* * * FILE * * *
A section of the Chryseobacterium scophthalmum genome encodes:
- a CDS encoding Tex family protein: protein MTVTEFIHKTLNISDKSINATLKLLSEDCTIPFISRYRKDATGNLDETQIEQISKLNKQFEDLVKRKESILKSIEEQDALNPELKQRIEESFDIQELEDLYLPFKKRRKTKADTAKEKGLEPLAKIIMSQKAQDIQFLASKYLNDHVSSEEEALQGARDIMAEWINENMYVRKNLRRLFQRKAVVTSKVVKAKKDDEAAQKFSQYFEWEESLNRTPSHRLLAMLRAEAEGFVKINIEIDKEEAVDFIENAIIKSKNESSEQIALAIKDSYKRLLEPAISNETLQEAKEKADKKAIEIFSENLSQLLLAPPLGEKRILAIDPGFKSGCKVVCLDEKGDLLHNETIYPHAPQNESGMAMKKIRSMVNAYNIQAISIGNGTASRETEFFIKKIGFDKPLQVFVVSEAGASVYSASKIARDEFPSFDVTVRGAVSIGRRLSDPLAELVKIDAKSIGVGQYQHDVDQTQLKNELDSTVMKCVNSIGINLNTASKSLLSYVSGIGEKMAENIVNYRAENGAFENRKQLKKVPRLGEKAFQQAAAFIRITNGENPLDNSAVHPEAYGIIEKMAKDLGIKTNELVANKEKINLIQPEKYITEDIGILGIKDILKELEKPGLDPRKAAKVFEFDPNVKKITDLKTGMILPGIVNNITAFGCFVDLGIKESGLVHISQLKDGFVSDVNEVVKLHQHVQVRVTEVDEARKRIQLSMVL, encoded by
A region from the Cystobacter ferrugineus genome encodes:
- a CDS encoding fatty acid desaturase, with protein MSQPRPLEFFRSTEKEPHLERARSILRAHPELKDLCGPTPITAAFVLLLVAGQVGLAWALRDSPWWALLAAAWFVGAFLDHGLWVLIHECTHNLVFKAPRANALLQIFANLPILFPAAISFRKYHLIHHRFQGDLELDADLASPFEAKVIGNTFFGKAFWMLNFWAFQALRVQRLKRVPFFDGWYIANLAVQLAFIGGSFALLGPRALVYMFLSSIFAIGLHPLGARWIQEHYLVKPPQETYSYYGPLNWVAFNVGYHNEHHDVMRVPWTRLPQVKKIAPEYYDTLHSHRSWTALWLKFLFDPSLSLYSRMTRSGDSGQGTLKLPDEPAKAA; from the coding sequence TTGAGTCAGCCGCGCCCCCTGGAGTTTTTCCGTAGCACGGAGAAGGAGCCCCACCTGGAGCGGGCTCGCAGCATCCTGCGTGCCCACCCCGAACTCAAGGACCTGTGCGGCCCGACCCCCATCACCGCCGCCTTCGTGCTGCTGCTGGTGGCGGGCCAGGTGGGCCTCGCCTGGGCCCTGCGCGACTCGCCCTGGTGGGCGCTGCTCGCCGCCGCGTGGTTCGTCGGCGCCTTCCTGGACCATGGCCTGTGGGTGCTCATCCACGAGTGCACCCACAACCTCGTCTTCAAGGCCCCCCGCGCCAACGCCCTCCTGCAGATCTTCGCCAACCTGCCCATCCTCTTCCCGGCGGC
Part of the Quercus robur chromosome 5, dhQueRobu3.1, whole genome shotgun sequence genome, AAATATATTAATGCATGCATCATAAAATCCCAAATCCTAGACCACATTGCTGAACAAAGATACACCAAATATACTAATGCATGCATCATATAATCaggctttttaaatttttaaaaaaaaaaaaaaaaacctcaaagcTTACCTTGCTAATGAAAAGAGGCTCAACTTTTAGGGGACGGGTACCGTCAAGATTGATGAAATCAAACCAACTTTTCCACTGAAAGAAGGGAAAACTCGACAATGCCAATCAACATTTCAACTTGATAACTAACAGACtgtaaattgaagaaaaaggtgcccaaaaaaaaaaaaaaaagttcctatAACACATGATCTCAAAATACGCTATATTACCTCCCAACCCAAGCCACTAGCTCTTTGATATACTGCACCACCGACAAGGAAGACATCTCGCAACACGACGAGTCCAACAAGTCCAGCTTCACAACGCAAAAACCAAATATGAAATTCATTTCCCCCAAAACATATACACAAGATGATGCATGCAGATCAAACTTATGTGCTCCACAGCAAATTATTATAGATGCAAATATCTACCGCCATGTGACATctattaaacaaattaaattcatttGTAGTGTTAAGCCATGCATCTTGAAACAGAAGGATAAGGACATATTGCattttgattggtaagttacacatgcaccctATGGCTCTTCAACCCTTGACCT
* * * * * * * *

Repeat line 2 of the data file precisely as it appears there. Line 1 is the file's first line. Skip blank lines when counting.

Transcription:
- a CDS encoding Tex family protein: protein MTVTEFIHKTLNISDKSINATLKLLSEDCTIPFISRYRKDATGNLDETQIEQISKLNKQFEDLVKRKESILKSIEEQDALNPELKQRIEESFDIQELEDLYLPFKKRRKTKADTAKEKGLEPLAKIIMSQKAQDIQFLASKYLNDHVSSEEEALQGARDIMAEWINENMYVRKNLRRLFQRKAVVTSKVVKAKKDDEAAQKFSQYFEWEESLNRTPSHRLLAMLRAEAEGFVKINIEIDKEEAVDFIENAIIKSKNESSEQIALAIKDSYKRLLEPAISNETLQEAKEKADKKAIEIFSENLSQLLLAPPLGEKRILAIDPGFKSGCKVVCLDEKGDLLHNETIYPHAPQNESGMAMKKIRSMVNAYNIQAISIGNGTASRETEFFIKKIGFDKPLQVFVVSEAGASVYSASKIARDEFPSFDVTVRGAVSIGRRLSDPLAELVKIDAKSIGVGQYQHDVDQTQLKNELDSTVMKCVNSIGINLNTASKSLLSYVSGIGEKMAENIVNYRAENGAFENRKQLKKVPRLGEKAFQQAAAFIRITNGENPLDNSAVHPEAYGIIEKMAKDLGIKTNELVANKEKINLIQPEKYITEDIGILGIKDILKELEKPGLDPRKAAKVFEFDPNVKKITDLKTGMILPGIVNNITAFGCFVDLGIKESGLVHISQLKDGFVSDVNEVVKLHQHVQVRVTEVDEARKRIQLSMVL, encoded by